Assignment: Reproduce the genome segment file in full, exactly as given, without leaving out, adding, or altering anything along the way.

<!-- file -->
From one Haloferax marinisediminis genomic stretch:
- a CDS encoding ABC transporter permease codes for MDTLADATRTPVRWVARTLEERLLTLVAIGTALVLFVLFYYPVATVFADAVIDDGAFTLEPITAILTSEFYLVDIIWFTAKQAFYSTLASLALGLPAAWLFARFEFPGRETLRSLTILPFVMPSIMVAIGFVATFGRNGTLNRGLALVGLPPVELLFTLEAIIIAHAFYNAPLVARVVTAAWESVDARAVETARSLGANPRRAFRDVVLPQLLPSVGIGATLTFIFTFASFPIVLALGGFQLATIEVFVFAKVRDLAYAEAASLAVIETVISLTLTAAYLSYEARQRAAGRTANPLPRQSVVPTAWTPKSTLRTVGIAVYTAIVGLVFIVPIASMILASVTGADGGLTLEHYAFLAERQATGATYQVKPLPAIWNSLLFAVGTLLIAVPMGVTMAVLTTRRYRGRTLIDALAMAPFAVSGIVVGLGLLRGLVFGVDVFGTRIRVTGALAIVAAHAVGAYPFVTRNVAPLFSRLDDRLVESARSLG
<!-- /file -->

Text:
From one Haloferax marinisediminis genomic stretch:
- a CDS encoding ABC transporter permease codes for MDTLADATRTPVRWVARTLEERLLTLVAIGTALVLFVLFYYPVATVFADAVIDDGAFTLEPITAILTSEFYLVDIIWFTAKQAFYSTLASLALGLPAAWLFARFEFPGRETLRSLTILPFVMPSIMVAIGFVATFGRNGTLNRGLALVGLPPVELLFTLEAIIIAHAFYNAPLVARVVTAAWESVDARAVETARSLGANPRRAFRDVVLPQLLPSVGIGATLTFIFTFASFPIVLALGGFQLATIEVFVFAKVRDLAYAEAASLAVIETVISLTLTAAYLSYEARQRAAGRTANPLPRQSVVPTAWTPKSTLRTVGIAVYTAIVGLVFIVPIASMILASVTGADGGLTLEHYAFLAERQATGATYQVKPLPAIWNSLLFAVGTLLIAVPMGVTMAVLTTRRYRGRTLIDALAMAPFAVSGIVVGLGLLRGLVFGVDVFGTRIRVTGALAIVAAHAVGAYPFVTRNVAPLFSRLDDRLVESARSLG